Tomorrow, the drama is finally here, and it has everything I like. From the beautifully talented Kim Hee Sun to the pleasing Rowoon, to Lim Ryung Gu (Yoon Ji-on), and especially the gorgeously sexy Lee Soo Hyuk and that beautiful voice of his. I can listen to him recite the phone book and still be forever captivated. To add to the visuals, the drama tackles the underworld of life after death, particularly suicidal deaths, its shaming stigma and its impact on those left behind, but also those who attempt it.
Despite it only being the first week, what makes Tomorrow as a drama and Goo Ryun (Kim Hee Sun) stand out is she's a grim reaper willing to take risks to save lives. One who understands that suicide is not a choice or selfish act, but a cry for help, which I sense she relates to because of her own backstory. Unlike her, Park Joong Gil (Lee Soo Hyuk), the Escort Team Lead is more of a traditional grim reaper who believes people are the culmination of the choices they make, and that suicide is a selfish choice. And rather than be saved, they deserve to be cast to the damnation of eternal hell. But then, I am sure he has his own story too. As for Choi Joon Woong (Rowoon), at first glance, he may seem like the weakest link, but I think he's actually the heart of the Risk Management Team.
But the pleasant surprise for me with this drama is that it undertakes such a serious and dark issue, with such a light tone, hoping to bring much needed awareness to break stigmas that contribute to unnecessary shame and misunderstanding of those who attempt or commit suicide, and that is not an easy feat. I applaud everyone involved in bringing such a project to light on the small screen. The drama is lavish in its interpretation of the underworld, or Junadeung, as it's referred to in the drama. It's pleasant, bright, almost happy in how the people who live in it feel appreciated, which is so different to how other dramas of its genre interpreted the gloominess of the underworld in the Tale of the Nine-Tailed, for example. The difference between Taluipa, the Gatekeeper, and Junadeung's Chairwoman Jade Hwang expertly played by the mighty Kim Hae Sook.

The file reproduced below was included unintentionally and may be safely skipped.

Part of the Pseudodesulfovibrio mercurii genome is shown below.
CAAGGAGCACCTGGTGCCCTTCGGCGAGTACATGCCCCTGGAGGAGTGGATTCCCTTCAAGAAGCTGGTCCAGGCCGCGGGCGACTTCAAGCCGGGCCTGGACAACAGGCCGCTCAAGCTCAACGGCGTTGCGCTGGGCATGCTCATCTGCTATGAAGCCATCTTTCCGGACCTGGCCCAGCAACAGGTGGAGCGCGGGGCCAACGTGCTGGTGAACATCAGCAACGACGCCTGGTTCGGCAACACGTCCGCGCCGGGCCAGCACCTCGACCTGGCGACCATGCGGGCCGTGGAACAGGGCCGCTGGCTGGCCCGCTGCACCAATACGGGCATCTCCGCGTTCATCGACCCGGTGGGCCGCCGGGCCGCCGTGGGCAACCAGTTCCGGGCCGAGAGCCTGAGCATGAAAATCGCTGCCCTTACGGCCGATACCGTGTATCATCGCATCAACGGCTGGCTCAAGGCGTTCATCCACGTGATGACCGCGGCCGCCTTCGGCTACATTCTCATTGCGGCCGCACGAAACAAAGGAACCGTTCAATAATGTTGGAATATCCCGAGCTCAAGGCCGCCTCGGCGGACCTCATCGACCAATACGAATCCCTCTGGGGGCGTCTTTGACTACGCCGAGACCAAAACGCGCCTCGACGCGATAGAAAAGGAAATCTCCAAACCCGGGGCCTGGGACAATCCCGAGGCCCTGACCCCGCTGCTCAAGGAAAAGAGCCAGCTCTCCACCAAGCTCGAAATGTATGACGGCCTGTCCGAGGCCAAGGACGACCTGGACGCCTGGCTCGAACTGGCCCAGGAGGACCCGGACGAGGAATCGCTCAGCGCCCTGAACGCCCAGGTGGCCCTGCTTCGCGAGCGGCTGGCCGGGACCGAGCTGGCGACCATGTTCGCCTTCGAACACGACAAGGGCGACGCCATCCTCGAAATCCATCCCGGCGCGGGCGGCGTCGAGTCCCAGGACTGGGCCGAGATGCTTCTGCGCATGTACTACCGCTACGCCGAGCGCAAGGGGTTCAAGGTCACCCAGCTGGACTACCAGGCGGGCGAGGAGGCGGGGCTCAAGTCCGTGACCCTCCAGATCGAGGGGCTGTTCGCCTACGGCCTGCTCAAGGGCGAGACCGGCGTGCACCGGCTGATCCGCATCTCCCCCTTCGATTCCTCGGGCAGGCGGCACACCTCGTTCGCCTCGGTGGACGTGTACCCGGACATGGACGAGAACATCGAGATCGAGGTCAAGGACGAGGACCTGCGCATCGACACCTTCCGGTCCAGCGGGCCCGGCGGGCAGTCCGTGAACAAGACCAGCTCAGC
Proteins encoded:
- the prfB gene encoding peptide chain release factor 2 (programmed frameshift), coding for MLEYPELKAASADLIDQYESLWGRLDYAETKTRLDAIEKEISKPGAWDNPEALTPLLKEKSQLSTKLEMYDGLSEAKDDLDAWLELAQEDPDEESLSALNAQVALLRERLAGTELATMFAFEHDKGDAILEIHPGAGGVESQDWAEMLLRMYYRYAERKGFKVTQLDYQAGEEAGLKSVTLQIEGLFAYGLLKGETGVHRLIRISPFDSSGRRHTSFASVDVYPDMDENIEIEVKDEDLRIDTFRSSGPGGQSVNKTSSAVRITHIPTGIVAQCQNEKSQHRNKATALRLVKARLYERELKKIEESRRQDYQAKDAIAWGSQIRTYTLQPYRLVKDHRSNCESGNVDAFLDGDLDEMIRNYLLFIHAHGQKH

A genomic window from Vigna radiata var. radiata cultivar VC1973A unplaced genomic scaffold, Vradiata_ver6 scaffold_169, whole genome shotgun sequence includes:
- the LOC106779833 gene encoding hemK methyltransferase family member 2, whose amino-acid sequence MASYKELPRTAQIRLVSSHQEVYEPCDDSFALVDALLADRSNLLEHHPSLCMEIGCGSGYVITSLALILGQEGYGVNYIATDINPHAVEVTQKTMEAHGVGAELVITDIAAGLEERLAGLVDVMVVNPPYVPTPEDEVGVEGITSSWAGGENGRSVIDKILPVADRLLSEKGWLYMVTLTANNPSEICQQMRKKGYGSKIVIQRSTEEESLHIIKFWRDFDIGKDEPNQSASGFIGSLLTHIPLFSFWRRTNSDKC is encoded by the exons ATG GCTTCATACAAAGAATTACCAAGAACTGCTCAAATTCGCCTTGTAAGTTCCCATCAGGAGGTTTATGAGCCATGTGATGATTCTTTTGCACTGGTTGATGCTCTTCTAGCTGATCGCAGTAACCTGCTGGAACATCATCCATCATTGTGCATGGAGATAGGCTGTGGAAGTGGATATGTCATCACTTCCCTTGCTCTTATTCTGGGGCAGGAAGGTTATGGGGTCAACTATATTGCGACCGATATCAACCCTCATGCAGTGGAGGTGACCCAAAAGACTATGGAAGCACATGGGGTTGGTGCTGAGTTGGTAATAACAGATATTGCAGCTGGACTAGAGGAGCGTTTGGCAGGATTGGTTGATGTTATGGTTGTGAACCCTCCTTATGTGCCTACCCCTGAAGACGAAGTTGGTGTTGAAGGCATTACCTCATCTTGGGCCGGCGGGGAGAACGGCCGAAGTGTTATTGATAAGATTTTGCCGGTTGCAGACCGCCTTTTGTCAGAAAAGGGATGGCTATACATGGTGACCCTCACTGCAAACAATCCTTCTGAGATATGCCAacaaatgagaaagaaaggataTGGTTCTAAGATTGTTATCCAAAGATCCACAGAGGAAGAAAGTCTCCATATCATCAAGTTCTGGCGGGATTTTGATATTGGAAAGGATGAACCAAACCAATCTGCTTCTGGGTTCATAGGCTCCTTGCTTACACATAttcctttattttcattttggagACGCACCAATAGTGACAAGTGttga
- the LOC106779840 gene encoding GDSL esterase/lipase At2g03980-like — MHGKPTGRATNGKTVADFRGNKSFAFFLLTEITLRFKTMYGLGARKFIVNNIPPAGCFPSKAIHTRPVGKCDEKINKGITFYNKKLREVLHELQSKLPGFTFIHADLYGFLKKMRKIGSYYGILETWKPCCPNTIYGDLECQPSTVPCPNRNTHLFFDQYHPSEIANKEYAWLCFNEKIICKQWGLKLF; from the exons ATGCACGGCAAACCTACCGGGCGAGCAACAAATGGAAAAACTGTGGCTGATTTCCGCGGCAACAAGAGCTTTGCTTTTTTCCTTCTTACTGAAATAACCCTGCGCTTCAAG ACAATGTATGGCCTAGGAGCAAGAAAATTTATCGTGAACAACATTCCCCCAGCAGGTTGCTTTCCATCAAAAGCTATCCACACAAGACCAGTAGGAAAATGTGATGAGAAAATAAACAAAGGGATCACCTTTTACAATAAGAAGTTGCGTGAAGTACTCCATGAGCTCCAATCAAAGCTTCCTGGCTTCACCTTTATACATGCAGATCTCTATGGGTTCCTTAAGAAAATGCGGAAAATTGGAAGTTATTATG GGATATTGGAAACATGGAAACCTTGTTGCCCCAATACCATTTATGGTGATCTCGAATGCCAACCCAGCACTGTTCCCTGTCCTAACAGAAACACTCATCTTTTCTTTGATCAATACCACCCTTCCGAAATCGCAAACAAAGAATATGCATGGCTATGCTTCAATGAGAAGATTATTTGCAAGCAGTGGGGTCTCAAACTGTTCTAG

I understand why many see suicide as a cowardly or selfish act, given the pain felt by those left behind. It's much easier to judge someone when one is far removed from the many factors that contribute to suicide, but more the inability to understand that those who attempt or commit it do not do it because they want to die, but rather because they want to end the unbearable emotional pain, and consider the finality of death the end to the pain and burden they become to others. So in that sense, I get why no one thinks there is a need for Goo Ryun and her risk management team.
I like that Tomorrow gives a completely different outlook on grim reapers who, rather than cause death by collecting souls, try to save them, and makes those who seek death realize there is hope in life, no matter how bleak it may seem, and that the choice should always be life over death. And what I appreciated most about the opening week is the message and courage to shed light on the effects of bullying on the bullied first and foremost (the trauma mentally and physically), but also the bullies, especially those who become celebrities -- choices have consequences
The message is loud, clear, and relevant -- every time we turn our heads, one celebrity or another is in the news for teenage bullying. The message is that people (teenagers and adults alike) have to be weary of the choices they make, because some choices can follow a person to their grave and beyond. Life is karma -- what one gives they get in one way or another and when least expected. I am looking forward to losing myself in this fantasy world with the beauty of Kim Hee Sun, the pleasantness of Rowoon, and the mystifying sexiness of Lee Soo Hyuk and his voice, but more the message behind the story. Watch Tomorrow here